The Society for Information Display's (SID) annual international convention and exhibition opens Sunday at the Los Angeles Convention Center for an expected 9500 engineers and scientists. The event is devoted to electronic information displays and it is a place to learn from the experts about the “hows” and “whys” of display device operation. It is a showplace for emerging display technologies and devices, and is a great source for a high concentration of knowledgeable individuals in the display industry.
The first SID show was held in Santa Monica for the benefit of a few hundred attendees over forty years ago. It has seen the birth of liquid crystal devices (LCDs), Organic Light Emitting Diodes (OLEDs) and Digital Multi-mirror Devices (DMDs), or DLP which is the engine for many projection displays, and “electronic paper.” And SID also has seen the virtual death of the once-dominant CRT (cathode ray tube), along with its exotic entourage of neck components and high-voltage circuitry.
Digital flat panels and projection devices have created new industries: big screen TV, tiny screens for personal appliances, and super-sized electronic signage. Revolutionary changes in television sets and mobile telephones could not have happened without advancements in display devices.
There is no doubt that LCD—with its many different incarnations—is still the gorilla in the room. One third of the papers in the technical program apply to various aspects in LCD design, manufacturing and application. We expect to see a 82-in. LCD TV panel and tiny “near eye” LCD micro displays at the show, and a Tuesday evening session titled “AMLCD World Domination: Does Anything Stand in the Way?” will consider the possibility that LCD will dominate TV as CRT did for over fifty years.
OLED has been chugging along for a decade, gradually picking up applications as panel sizes and life expectancy have improved. While LCD is used in most mobile products today, expect to see OLED making serious inroads into smaller lower-power displays. Strong interest in OLEDs can be gauged by the fact that it is the second most common topic in the symposium, represented by about one-fifth of the papers.
A significant milestone was reached late last year by Sony, whose 11-in. OLED TV set received the SID Display of the Year award and will be the subject of a Tuesday keynote address “Sony’s Challenges in Launching the World’s First OLED TV.”
Gildas Sorin, CEO of German OLED maker Novaled, thinks that OLED is ready for prime time. "The recent introduction of the first AM-OLED displays on the market brings the performance and design advantages of OLED to the public’s attention . . . performance, lifetime, platform, critical mass and cost now are combined to serve an established industry."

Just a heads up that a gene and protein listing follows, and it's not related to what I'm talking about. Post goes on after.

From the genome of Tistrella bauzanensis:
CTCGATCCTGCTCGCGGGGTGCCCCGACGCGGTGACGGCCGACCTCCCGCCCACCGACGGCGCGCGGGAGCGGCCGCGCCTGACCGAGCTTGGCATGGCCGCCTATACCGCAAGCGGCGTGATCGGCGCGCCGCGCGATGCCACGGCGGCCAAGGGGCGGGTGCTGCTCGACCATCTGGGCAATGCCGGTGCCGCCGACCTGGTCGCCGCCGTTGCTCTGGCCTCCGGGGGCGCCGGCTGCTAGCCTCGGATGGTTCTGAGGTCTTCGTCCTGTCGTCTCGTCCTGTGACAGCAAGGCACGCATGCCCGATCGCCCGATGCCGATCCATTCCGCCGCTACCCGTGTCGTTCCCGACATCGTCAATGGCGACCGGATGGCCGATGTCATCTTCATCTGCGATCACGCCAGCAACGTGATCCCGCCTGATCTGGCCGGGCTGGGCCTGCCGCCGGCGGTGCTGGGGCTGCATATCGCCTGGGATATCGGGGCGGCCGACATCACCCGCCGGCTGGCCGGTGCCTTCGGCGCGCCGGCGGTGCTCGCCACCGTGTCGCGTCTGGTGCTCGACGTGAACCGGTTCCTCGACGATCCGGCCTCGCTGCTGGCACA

OLED Association will be announced during Display Week with more than ten manufacturers banding together to coordinate the language used to specify and market OLEDs—a strong indication that OLEDs are moving up the food chain. This new coalition will work towards ensuring that numbers from various member companies mean the same thing to customers.
Growing concerns about environmental issues are represented in a keynote presentation “The Evolution of Green Products and Production of TFT-LCD Industry.”
Display devices have a way of creating markets for other devices. LCDs need backlights. Projectors need lenses and light sources. Interactive displays need touch input devices. The display interface needs specialized driver circuits for optimum speed and power consumption. Special test equipment is needed to satisfy procurement and quality needs, and to help with engineering design decisions.
While the SID has dropped its standalone conferences on display applications, SID will include the “Display Applications Special Session‚” on Thursday, covering specification and design issues.
New display/control interfaces such as integrated touch screens are replacing or supplementing keyboards, mouse-driven cursors and pushbuttons in many applications. This trend is shown in the technical program and in the exhibits where touch screens will be featured by 3M, Fujitsu, and others.
Product announcements include Dialog Semiconductor enablers for passive matrix OLED, Uni-Pixel Displays’ color TMOS display panels, Leadis Technology’s display and touch panel drivers, and ZBD Displays’ expanded range of e-paper displays.
Backlighting of LCDs by compact fluorescent lamps (CCFL), and more recently by light emitting diodes (LEDs), has attracted significant SID activity, dealing with critical issues of uniformity, life, color and power consumption. Dynamic operation of LED backlights is being used to expand dynamic range and color space. A “green” advantage of LEDs is the absence of Mercury, which is found in CCFL backlights. A recently issued report by iSuppli Corporation predicts rapid adoption of LED backlights for notebook computers and high-end TV sets.
Concepts of 3D/stereo have re-emerged for movies, thanks in part to the availability of high-quality display technology and the conversion of movie distribution and theaters from film (analog) to digital formats, bolstered by 3D benefits for games and medical imaging. A special Wednesday afternoon session on 3D in Cinema will feature invited speakers covering content creation, editing and post production, and theatrical display.
If you are unable to attend the show, watch for more coverage here as we’ll be reporting all the big announcements and highlights from the show.